White House begins key ESA ‘critical habitat’ review


This week, the Fish and Wildlife Service moved closer to erasing a Trump administration rule that violated the Endangered Species Act’s definition of “critical habitat.”

On Tuesday, records show, the federal agency, along with NOAA Fisheries, submitted a long-awaited ESA rule for final review at the White House. Once the Office of Information and Regulatory Affairs has done its job, it’s time to move on to one of the top priorities of the environmental community.

“The Endangered Species Act saved hundreds of irreplaceable plants and animals from extinction, but it could do so much more good,” said Stephanie Kurose, senior policy specialist at the Center for Biological Diversity. , in a press release.

Kurose added that “despite the law’s remarkable success, the services have been reluctant to fully implement it, succumbing to years of political and industry pressure to weaken what is the only hope for species at risk.”

On Tuesday, the same day federal agencies handed the ball over to White House reviewers, the Center for Biological Diversity filed a broad petition urging FWS and NOAA Fisheries to take various actions.

The petition, according to the environmental group, “calls on the services to comprehensively address the threat of climate change, reduce unlawful political interference that compromises scientific integrity, strengthen law enforcement and add new measures to ensure accountability of extractive industries that harm the habitats of endangered species.”

The federal rule now proposed in the White House, while important, is considerably more focused than this broad call to action.

Instead, it would override the Trump administration’s December 2020 final rule by adding a definition of “habitat” to existing ESA regulations.

This new rule, for the first time, stated that “for the purpose of identifying critical habitat, habitat is the abiotic and biotic setting that currently or periodically contains the resources and conditions necessary to support one or more life processes of a species”.

Under the ESA, critical habitat is considered “essential for the conservation of the species”.

Any federal agency seeking to authorize, fund, or conduct an action on designated land must first consult with the FWS to ensure that the action is not likely to destroy or damage critical habitat. But, as noted by the Supreme Court, the term “habitat” had not itself been defined, resulting in regulatory ambiguity.

In 2012, FWS included over 1,500 acres of private land in Louisiana in its critical habitat designation for the dark gopher frog. The frog once lived on the coasts of Alabama, Louisiana, and Mississippi, but most individuals now inhabit a single pond in Mississippi.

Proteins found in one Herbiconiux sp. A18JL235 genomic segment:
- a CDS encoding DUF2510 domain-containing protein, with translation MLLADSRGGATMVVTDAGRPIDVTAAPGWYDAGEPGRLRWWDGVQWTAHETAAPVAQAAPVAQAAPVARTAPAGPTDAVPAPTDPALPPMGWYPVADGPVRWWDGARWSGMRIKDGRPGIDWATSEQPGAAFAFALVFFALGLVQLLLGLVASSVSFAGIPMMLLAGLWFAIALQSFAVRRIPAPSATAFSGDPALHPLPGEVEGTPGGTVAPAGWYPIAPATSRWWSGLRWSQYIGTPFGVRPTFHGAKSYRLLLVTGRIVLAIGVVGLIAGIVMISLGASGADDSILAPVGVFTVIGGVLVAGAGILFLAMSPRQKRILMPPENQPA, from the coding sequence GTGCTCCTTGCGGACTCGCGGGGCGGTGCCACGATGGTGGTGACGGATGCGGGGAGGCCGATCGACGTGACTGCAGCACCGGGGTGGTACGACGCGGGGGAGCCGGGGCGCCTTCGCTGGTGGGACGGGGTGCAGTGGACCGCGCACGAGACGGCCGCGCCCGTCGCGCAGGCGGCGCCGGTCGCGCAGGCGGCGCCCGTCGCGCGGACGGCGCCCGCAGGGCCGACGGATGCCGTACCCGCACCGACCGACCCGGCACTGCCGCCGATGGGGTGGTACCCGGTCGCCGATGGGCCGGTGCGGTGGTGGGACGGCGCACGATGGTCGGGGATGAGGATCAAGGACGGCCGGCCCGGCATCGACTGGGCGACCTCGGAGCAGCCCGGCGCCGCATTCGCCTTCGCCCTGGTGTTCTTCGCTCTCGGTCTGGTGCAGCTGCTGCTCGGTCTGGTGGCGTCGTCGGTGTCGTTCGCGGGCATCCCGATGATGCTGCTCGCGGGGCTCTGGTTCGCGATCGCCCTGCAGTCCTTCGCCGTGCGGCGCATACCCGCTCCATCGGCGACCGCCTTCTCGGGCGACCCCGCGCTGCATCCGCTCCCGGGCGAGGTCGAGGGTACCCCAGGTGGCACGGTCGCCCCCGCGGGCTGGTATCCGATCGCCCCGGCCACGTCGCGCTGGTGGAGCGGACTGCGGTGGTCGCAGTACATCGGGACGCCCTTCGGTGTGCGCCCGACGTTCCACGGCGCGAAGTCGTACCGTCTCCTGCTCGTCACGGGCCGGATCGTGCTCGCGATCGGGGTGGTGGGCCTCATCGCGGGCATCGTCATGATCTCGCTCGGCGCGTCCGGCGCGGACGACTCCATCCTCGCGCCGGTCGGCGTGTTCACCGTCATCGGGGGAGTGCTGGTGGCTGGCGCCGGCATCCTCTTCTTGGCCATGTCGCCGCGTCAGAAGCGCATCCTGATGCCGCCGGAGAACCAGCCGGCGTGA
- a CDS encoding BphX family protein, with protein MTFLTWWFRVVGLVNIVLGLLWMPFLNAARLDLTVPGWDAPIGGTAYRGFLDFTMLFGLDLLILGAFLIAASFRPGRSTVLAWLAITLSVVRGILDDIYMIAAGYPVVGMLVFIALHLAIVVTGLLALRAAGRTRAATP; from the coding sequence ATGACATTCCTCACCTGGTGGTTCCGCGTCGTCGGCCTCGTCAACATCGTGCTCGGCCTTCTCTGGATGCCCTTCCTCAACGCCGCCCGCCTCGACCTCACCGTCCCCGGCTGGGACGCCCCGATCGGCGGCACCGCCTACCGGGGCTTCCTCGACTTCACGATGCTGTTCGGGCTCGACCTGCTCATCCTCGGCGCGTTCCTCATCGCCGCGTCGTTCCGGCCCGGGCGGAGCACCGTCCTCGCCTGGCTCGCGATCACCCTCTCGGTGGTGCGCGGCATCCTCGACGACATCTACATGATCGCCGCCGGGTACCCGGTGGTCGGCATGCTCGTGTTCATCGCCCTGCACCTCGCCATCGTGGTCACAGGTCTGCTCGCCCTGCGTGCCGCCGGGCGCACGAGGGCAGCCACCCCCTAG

Louisiana landowners argued that their 1,544 acres should not be considered critical habitat because the land would need restoration to be useful. In a 2018 ruling, Chief Justice John Roberts noted that the SEA does not provide a “basic definition” of habitat.

“It only identifies certain areas that are essential for the conservation of endangered species,” Roberts wrote. “The definition allows [Interior] Secretary to identify the subset of habitats that is critical, but leaves the broader category of habitats undefined.

The federal government and the landowners in the case later reached a settlement and left unresolved questions about how “habitat” should be defined in law (green wireNovember 27, 2018).

The FWS said last year that it had determined that the subsequent Trump-era definition “would inappropriately limit the Services’ ability to designate areas that meet the definition of ‘critical habitat’ under the law.

“This [Trump administration] The definition of ‘habitat’ excludes areas that do not currently or periodically contain the required resources and conditions, even though those areas may meet this requirement in the future after restoration activities or other changes.” the agency explained last year.

FWS added that “the attempt to codify a single, unique definition of ‘habitat’…was not derived from the scientific literature nor had a clear relationship to the statutory definition of ‘critical habitat’. »

FWS then received nearly 13,000 public comments on the issue of defining critical habit, many of which are identical.

“The [Trump rule] Narrowly limiting the definition of ‘habitat’ to only areas that may currently support individuals of a species at risk represents a 180-degree reversal of past agency practice,” Earthjustice wrote.

The environmental group, writing on its own and on behalf of other organizations, added that “for decades the Services have designated critical habitat in unoccupied areas that were not, at the time, habitable for species listed, but which were nonetheless deemed essential for conservation.”

Others urged keeping the Trump administration’s definition.

“Given the significant scientific uncertainty with many listed species and the ecosystems in which they reside and the failure of ESA regulators to examine the many and varied stressors that affect them, agencies need to step back and rethink the consequences of their actions,” the Family Farm Alliance wrote.

On a related front, the ESA further states that critical habitat should be designated “based on the best available science and after considering economic impact, national security impact, and any other impact relevant”.

The law allows areas to be excluded if “the benefits of such exclusion outweigh the benefits of specifying such area as critical habitat”, unless the exclusion “does not leads to the extinction of the species concerned”.

A Trump-era rule allowed “other relevant impacts” to be considered, including public health and safety and wildfire risk or pest and invasive species management (green wireDecember 17, 2020).

FWS is also working to reverse this rule.


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